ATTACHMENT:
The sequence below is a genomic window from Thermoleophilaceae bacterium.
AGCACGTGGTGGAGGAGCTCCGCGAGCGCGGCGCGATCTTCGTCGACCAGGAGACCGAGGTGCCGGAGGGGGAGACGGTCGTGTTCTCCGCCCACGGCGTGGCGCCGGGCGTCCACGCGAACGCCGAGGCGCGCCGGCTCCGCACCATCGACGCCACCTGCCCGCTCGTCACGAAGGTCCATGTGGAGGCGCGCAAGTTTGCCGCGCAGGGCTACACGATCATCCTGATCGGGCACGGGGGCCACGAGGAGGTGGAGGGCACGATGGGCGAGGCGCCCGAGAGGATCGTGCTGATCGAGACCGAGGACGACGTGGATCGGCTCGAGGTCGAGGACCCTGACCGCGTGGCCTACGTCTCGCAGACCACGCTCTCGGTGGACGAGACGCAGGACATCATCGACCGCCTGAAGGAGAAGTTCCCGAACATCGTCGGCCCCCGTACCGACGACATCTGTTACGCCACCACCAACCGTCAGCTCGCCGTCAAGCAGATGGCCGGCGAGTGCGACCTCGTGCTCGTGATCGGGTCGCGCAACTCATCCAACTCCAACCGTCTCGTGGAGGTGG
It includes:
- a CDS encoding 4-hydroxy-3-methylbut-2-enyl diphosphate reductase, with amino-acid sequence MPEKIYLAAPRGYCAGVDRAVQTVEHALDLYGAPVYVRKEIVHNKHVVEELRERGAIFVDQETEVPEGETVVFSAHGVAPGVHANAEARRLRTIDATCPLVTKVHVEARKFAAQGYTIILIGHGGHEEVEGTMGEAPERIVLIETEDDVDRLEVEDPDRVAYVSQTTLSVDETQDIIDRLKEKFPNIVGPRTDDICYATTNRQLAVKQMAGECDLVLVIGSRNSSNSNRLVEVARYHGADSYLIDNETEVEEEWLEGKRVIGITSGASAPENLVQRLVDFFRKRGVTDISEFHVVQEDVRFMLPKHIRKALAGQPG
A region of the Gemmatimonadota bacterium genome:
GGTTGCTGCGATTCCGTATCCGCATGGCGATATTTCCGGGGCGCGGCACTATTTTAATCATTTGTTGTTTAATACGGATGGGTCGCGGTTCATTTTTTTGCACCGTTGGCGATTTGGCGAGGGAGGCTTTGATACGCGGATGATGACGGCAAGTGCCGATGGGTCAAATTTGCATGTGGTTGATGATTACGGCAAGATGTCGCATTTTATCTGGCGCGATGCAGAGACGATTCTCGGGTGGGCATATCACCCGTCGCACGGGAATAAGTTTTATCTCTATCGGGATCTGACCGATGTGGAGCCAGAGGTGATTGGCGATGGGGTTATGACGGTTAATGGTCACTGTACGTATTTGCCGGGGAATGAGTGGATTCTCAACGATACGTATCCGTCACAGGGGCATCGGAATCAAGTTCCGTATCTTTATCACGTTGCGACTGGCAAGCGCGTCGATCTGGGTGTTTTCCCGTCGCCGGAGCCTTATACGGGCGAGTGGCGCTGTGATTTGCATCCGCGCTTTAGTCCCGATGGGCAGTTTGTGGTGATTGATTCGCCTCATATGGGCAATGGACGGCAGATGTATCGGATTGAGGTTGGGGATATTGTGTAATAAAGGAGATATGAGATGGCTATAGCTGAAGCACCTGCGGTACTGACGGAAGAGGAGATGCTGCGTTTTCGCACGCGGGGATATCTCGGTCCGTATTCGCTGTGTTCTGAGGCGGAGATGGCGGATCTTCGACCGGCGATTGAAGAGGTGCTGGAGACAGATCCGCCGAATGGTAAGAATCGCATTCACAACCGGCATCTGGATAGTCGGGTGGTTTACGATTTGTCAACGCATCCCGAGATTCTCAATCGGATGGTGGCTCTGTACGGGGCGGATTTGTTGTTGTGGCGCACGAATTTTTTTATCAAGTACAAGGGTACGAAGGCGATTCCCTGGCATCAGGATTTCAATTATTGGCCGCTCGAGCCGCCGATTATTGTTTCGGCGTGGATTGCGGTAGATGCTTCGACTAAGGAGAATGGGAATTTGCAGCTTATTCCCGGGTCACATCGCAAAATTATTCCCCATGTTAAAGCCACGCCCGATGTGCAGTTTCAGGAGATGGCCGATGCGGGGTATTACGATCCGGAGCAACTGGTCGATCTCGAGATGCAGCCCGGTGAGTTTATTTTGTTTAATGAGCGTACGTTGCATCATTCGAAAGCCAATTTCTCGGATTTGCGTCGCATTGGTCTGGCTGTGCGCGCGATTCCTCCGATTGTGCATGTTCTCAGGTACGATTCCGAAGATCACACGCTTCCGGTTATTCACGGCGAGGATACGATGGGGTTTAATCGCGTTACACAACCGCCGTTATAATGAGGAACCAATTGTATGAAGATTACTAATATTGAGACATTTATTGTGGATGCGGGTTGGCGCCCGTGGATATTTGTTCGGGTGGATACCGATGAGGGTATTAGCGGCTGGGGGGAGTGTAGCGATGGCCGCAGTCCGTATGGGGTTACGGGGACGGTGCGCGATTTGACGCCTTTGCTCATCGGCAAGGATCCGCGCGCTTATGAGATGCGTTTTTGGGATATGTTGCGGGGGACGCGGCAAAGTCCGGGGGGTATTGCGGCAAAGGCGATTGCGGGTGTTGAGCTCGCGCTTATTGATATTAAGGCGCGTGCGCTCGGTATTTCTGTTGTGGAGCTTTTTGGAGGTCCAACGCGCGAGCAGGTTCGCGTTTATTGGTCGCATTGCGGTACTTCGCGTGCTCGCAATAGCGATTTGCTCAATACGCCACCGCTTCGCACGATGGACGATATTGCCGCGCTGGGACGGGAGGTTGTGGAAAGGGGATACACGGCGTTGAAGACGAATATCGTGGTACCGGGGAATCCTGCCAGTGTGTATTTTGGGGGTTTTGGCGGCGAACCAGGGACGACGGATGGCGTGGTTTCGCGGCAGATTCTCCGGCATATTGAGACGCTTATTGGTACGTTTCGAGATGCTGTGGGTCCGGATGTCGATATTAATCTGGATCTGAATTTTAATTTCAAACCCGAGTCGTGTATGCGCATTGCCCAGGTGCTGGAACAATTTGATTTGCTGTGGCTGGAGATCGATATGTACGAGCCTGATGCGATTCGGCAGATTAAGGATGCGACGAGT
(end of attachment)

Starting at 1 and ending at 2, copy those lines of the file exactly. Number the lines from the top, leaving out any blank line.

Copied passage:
The sequence below is a genomic window from Thermoleophilaceae bacterium.
AGCACGTGGTGGAGGAGCTCCGCGAGCGCGGCGCGATCTTCGTCGACCAGGAGACCGAGGTGCCGGAGGGGGAGACGGTCGTGTTCTCCGCCCACGGCGTGGCGCCGGGCGTCCACGCGAACGCCGAGGCGCGCCGGCTCCGCACCATCGACGCCACCTGCCCGCTCGTCACGAAGGTCCATGTGGAGGCGCGCAAGTTTGCCGCGCAGGGCTACACGATCATCCTGATCGGGCACGGGGGCCACGAGGAGGTGGAGGGCACGATGGGCGAGGCGCCCGAGAGGATCGTGCTGATCGAGACCGAGGACGACGTGGATCGGCTCGAGGTCGAGGACCCTGACCGCGTGGCCTACGTCTCGCAGACCACGCTCTCGGTGGACGAGACGCAGGACATCATCGACCGCCTGAAGGAGAAGTTCCCGAACATCGTCGGCCCCCGTACCGACGACATCTGTTACGCCACCACCAACCGTCAGCTCGCCGTCAAGCAGATGGCCGGCGAGTGCGACCTCGTGCTCGTGATCGGGTCGCGCAACTCATCCAACTCCAACCGTCTCGTGGAGGTGG